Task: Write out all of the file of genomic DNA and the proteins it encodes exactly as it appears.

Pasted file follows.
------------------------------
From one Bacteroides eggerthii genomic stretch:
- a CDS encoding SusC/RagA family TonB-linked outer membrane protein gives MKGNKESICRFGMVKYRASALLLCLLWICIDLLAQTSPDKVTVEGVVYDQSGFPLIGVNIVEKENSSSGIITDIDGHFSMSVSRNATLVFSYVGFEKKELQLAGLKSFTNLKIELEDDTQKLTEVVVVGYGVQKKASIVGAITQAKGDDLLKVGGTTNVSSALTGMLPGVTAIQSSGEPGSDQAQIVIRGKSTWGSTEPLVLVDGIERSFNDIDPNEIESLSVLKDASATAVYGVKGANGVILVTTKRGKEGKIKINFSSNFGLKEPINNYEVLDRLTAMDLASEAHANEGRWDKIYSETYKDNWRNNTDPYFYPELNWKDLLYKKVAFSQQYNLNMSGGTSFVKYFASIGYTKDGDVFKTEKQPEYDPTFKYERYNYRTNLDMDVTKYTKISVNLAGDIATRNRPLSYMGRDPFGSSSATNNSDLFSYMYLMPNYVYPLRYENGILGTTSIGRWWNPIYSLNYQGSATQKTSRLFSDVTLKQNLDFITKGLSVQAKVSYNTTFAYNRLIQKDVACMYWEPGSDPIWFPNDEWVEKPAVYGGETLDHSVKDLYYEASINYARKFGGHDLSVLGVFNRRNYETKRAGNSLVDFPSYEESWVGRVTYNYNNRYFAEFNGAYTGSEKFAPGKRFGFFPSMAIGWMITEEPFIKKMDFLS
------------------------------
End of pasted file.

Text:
From one Bacteroides eggerthii genomic stretch:
- a CDS encoding SusC/RagA family TonB-linked outer membrane protein gives MKGNKESICRFGMVKYRASALLLCLLWICIDLLAQTSPDKVTVEGVVYDQSGFPLIGVNIVEKENSSSGIITDIDGHFSMSVSRNATLVFSYVGFEKKELQLAGLKSFTNLKIELEDDTQKLTEVVVVGYGVQKKASIVGAITQAKGDDLLKVGGTTNVSSALTGMLPGVTAIQSSGEPGSDQAQIVIRGKSTWGSTEPLVLVDGIERSFNDIDPNEIESLSVLKDASATAVYGVKGANGVILVTTKRGKEGKIKINFSSNFGLKEPINNYEVLDRLTAMDLASEAHANEGRWDKIYSETYKDNWRNNTDPYFYPELNWKDLLYKKVAFSQQYNLNMSGGTSFVKYFASIGYTKDGDVFKTEKQPEYDPTFKYERYNYRTNLDMDVTKYTKISVNLAGDIATRNRPLSYMGRDPFGSSSATNNSDLFSYMYLMPNYVYPLRYENGILGTTSIGRWWNPIYSLNYQGSATQKTSRLFSDVTLKQNLDFITKGLSVQAKVSYNTTFAYNRLIQKDVACMYWEPGSDPIWFPNDEWVEKPAVYGGETLDHSVKDLYYEASINYARKFGGHDLSVLGVFNRRNYETKRAGNSLVDFPSYEESWVGRVTYNYNNRYFAEFNGAYTGSEKFAPGKRFGFFPSMAIGWMITEEPFIKKMDFLS